I recently installed lm-sensors and ran the command (as instructed here):

sudo sensors-detect

But then I read the man page on it which said:

       sensors-detect is an interactive program that will walk you through the process of scanning your system for various hardware monitor‐
       ing chips, or sensors, supported by libsensors(3), or more generally by the lm_sensors tool suite.

       sensors-detect will look for the following devices, in order:

       ·      Sensors embedded in CPUs, south bridges and memory controllers.

       ·      Sensors embedded in Super I/O chips.

       ·      Hardware monitoring chips accessed through ISA I/O ports.

       ·      Hardware monitoring chips reachable over the SMBus or more generally any I2C bus on your system.

       As the last two detection steps can cause trouble on some systems, they are normally not attempted if the second detection  step  led
       to  the  discovery  of  a Super I/O chip with complete hardware monitoring features.  However, the user is always free to ask for all
       detection steps if so is his/her wish. This can be useful if a given system has more than one hardware monitoring chip. Some  vendors
       are known to do this, most notably Asus and Tyan.


       sensors-detect needs to access the hardware for most of the chip detections.  By definition, it doesn't know which  chips  are  there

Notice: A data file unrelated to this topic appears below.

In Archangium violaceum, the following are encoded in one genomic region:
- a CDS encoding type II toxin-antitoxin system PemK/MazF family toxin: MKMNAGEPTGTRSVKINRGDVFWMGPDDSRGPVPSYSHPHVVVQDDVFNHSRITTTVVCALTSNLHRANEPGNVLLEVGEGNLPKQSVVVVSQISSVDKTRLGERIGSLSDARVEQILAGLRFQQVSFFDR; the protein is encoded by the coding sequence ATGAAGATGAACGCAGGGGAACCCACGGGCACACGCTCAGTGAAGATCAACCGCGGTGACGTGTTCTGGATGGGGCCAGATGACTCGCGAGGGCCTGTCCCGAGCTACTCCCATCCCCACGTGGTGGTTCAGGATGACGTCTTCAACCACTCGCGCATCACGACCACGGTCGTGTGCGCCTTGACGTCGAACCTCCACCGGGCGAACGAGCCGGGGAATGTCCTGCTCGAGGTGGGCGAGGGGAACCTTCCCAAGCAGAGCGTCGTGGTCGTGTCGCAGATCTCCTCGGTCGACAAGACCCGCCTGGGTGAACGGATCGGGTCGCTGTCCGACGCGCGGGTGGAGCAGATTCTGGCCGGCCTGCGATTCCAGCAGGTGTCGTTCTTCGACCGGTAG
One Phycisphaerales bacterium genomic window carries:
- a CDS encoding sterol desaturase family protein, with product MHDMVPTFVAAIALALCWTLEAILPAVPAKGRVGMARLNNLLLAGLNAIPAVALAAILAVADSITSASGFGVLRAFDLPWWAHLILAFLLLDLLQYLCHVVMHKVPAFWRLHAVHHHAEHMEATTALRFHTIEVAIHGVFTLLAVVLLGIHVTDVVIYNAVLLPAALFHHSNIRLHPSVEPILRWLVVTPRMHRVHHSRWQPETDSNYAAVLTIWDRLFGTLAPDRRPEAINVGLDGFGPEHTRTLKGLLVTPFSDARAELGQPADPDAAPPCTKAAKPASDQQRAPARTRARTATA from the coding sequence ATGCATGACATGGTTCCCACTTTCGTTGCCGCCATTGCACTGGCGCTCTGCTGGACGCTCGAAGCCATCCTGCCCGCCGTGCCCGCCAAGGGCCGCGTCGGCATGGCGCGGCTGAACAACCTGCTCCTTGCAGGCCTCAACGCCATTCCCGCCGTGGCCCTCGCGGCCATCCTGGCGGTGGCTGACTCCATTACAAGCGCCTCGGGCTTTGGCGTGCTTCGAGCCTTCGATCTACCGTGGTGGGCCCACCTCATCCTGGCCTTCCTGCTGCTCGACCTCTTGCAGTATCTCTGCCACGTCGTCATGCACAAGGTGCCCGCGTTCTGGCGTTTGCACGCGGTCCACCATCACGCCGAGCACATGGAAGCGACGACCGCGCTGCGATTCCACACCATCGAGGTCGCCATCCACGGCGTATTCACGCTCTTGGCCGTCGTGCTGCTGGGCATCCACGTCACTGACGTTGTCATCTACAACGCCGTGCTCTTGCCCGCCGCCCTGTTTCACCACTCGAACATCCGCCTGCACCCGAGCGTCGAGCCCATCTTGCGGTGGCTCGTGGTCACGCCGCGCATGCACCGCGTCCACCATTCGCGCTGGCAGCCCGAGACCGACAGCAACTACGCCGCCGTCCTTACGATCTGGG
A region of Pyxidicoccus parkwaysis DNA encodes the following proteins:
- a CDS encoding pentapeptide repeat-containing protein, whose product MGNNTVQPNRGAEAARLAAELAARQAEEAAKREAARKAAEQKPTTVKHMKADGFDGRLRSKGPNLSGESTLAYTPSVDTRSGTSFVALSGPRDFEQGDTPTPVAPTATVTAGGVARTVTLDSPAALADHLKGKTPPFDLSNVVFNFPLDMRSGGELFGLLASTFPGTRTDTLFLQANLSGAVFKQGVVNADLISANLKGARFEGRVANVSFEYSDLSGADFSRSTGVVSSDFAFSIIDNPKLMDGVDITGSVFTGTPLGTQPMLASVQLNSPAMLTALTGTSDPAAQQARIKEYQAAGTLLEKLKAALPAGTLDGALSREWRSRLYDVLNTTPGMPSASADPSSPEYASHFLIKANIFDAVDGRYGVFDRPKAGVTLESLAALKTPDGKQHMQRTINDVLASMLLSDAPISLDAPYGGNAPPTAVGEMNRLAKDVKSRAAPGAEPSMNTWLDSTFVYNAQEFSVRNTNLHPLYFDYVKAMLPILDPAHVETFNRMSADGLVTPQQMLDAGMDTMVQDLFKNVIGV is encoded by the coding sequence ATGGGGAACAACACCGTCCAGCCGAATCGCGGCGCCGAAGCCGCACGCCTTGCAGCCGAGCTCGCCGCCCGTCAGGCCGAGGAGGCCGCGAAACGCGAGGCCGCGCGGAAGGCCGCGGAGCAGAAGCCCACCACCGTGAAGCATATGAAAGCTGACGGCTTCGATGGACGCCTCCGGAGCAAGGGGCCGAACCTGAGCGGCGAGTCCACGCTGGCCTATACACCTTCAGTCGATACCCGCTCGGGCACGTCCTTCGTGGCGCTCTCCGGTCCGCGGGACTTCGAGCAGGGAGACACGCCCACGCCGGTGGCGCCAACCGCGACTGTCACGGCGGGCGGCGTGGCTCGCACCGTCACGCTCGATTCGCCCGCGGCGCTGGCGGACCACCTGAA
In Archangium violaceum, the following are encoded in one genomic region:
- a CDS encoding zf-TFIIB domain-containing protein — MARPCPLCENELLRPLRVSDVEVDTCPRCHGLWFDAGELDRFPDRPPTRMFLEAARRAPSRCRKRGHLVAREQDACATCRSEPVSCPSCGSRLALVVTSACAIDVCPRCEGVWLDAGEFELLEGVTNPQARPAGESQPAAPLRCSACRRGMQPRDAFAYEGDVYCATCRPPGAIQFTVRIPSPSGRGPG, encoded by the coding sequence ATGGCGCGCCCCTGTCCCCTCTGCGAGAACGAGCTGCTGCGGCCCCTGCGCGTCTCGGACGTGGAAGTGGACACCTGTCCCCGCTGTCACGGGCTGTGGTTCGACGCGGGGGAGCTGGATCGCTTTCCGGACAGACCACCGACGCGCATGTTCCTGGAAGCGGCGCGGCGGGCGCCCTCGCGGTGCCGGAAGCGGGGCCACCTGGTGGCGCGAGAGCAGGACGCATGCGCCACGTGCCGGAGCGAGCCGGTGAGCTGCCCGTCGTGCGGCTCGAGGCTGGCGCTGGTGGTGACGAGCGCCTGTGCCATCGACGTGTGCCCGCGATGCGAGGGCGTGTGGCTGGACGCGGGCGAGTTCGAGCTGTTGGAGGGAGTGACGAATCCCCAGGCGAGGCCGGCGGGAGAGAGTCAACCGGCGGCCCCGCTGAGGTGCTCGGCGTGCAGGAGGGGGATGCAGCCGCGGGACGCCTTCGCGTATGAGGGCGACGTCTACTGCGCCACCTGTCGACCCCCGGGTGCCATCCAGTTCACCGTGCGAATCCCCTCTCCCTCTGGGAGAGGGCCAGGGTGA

before  it  manages  to identify them. This means that it can access chips in a way these chips do not like, causing problems ranging
       from SMBus lockup to permanent hardware damage (a rare case, thankfully.)

       The authors made their best to make the detection as safe as possible, and it turns out to work just fine in most cases,  however  it
       is  impossible  to  guarantee that sensors-detect will not lock or kill a specific system. So, as a rule of thumb, you should not run
       sensors-detect on production servers, and you should not run sensors-detect if can't afford replacing a random part of  your  system.
       Also, it is recommended to not force a detection step which would have been skipped by default, unless you know what you are doing.

But as I had not really been warning when I was running the first last part, I ran it, and the result was:

Probing for `National Semiconductor LM78' at 0x290...       No
Probing for `National Semiconductor LM79' at 0x290...       No
Probing for `Winbond W83781D' at 0x290...                   No
Probing for `Winbond W83782D' at 0x290...                   No

Although the second last part properly warned me so I did not run it. But the fact that it says No for the first last one, does this mean anything, or is there any way of telling at all (other than waiting) whether any damage was done to my system? Would the program have indicated at all if something bad had happened? Or is there any way of checking?

I have got a Lenovo B590.

OS Information:

Description:    Ubuntu 15.04
Release:    15.04
  • No simply means it didn't find any supported sensors. – s3lph May 25 '15 at 20:01

It appears running the last part of sensors-detect can overwrite values in an EPROM controlling the LCD display on some laptops. If your display looks fine there is no damage.

See Archwiki sensors-detect discussion for more details.

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